Queen's Speech 2017: The small business reaction

Queen's Speech 2017: The small business reaction
Enterprise Nation
Enterprise NationEnterprise Nation

Posted: Wed 21st Jun 2017

Entrepreneurs react to the small business-related measures in this year's Queen's Speech.

Emma Jones, founder, Enterprise Nation:

"What small businesses are looking for is a strong British economy, a level playing field on which to do international trade, predominantly with Europe but also further afield; improved infrastructure including broadband, less unnecessary red tape that disproportionately affects small companies and access to talent.

"The digital charter appears to be acknowledging issues being faced by start-up tech firms, which is good news, but we hope the extended worker rights suggested will take into consideration how real small businesses work, ie by outsourcing, using seasonal and part-time workers, taking care of their employees in a workable way, without creating reams of irrelevant bureaucracy for businesses with very few employees.

"The Queen's speech has paved the way for new measures following the Matthew Taylor Review of Employment Practices which is expected to tackle the gig economy, employment status and potentially such things as auto enrolment and National Insurance for the self-employed.

"We welcome this but hope it doesn't herald a broad brush approach and that it will also recognise the sacrifices and hard work those starting small firms put into their business."

Jonny Everett, founder, The Chat Shop:

"Brexit and the impact of that on the economy and business is still really uncertain. The speech alluded to new trade policy and deals post-Brexit, but we're still in the dark as to how we'll get there and what it'll mean for the economy. As a services business, we're likely to feel the effects of any downturn that comes from a less than favourable deal, if that knocks onto our overall economic health as a country.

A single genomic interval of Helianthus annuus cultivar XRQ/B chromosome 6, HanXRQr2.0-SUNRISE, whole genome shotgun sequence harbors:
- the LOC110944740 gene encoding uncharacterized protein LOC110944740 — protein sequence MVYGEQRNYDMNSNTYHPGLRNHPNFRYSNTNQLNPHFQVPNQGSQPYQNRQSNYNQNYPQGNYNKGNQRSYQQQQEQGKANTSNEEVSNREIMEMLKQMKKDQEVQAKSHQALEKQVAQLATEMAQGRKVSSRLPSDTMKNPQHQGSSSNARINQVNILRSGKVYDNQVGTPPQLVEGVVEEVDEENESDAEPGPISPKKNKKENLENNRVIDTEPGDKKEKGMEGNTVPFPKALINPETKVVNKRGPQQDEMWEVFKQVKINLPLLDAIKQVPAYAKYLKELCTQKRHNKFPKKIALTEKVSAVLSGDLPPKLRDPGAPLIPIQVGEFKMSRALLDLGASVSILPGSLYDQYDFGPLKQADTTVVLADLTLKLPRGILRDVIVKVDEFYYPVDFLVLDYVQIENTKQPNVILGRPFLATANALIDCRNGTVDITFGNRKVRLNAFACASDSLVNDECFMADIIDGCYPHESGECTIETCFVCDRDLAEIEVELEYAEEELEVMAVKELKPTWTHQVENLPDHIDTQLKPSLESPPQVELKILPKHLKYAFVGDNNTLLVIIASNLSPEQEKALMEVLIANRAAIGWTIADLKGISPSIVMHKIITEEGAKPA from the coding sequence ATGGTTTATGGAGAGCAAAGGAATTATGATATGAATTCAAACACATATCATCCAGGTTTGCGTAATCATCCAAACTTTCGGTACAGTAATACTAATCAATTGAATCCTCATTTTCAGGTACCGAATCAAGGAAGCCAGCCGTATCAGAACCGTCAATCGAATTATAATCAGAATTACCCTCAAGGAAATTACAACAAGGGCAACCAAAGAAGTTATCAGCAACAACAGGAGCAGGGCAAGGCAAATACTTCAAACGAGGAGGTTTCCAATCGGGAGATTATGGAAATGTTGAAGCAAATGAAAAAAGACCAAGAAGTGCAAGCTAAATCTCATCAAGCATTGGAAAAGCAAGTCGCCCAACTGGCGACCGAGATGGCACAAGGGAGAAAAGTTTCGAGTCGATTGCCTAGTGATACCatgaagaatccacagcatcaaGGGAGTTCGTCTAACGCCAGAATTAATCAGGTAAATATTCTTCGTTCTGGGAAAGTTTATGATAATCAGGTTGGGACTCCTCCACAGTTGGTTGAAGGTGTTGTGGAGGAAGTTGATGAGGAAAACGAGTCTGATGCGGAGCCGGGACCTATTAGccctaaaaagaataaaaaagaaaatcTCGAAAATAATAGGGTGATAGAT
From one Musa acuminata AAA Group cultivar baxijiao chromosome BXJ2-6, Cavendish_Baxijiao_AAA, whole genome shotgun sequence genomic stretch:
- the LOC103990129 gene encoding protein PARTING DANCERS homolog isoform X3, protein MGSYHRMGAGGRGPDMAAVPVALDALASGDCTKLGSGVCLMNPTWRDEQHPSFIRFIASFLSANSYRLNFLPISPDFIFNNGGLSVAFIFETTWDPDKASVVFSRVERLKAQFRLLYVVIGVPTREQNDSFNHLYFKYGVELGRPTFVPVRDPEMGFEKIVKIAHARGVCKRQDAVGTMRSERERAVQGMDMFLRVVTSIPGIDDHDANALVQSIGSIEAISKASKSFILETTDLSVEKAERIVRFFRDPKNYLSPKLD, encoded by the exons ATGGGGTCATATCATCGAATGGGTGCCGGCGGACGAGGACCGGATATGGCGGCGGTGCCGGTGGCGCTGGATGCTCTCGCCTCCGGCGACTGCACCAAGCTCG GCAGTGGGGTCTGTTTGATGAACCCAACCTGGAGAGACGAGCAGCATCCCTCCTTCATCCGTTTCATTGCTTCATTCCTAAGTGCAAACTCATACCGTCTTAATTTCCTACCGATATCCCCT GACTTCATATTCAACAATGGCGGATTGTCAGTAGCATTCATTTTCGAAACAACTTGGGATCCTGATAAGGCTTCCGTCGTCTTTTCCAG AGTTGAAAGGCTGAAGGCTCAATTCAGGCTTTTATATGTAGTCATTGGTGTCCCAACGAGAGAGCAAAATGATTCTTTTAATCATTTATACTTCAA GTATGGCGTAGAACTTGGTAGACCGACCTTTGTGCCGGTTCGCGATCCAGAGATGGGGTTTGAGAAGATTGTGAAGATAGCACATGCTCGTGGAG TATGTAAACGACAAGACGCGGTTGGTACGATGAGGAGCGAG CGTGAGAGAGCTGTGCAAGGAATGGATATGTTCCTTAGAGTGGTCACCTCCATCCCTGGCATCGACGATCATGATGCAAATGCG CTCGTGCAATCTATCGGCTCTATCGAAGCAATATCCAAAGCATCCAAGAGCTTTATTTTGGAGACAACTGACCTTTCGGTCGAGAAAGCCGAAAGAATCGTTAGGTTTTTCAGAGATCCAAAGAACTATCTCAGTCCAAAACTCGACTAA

"The speech also mentioned additional investment but it sounds very infrastructure and industrially focused. This is no bad thing, but some form of small business funding or backing for businesses of all forms was a notable absence. Uncertainty is bad for business and I don't feel like we're clearer on how the future will play out following the speech.

"Being a business that's proud of our diverse workforce, I was pleased to hear that more focus will be placed on tackling gender pay and discrimination at a wider level."

Simon McVicker, director of policy, IPSE:

"It is commendable that the Government intends to listen to business in the new Parliament. We agree it is important to get to grips with modern employment practices, but in doing so we must also protect the flexibility that gives the UK a critical advantage over other European economies.

"To protect the interests of small businesses and the self-employed, the government should ensure that their voices are heard in the upcoming Brexit negotiation. The UK must prioritise making it possible for the self-employed to continue working and doing business in Europe."

James Mackonochie, co-founder, OFF3R:

"Theresa May's loss of a majority means that the only real achievement possible for this government will be a successful Brexit. That is positive for small businesses as we need a swift end to uncertainty. It really brings it home how important the next two years will be when you see the legislative agenda laid out so starkly.

"Irrespective of successes or failures of Brexit it has definitely caused one thing and that is the fact that our country will have been treading water for three years whilst the mess is untangled. Let's hope it's worth it."

John Armstrong, co-founder, Custom Planet:

"It was great to see that there are plans to help business export to new markets, which will be vital following Brexit. Also the commitment to keep corporation tax low for small businesses is very welcome and will help stabilise things in these uncertain times.

"The only thing that is of possible concern for all businesses is the end to the free movement of people and if this creates a skills shortage then how will this be addressed? But overall. as a starting point, I believe it looks very positive for small businesses."

Tom Harwood, co-founder, Aeriandi

"The Queen's Speech has confirmed that data protection policies will remain high on the government's agenda and will continue to be a key priority for UK businesses in the months and years to come.

"The new General Data Protection Regulation (GDPR), due to come into effect in May 2018, will give customers the right to have any of their personal call data erased.

"This places more stringent requirements on the storage and back up of customer voice recordings. Businesses both large and small will need the ability to archive, store and crucially, retrieve call data quickly, following a customer request."

Enterprise Nation
Enterprise NationEnterprise Nation
Enterprise Nation has helped thousands of people start and grow their businesses. Led by founder, Emma Jones CBE, Enterprise Nation connects you to the resources and expertise to help you succeed.

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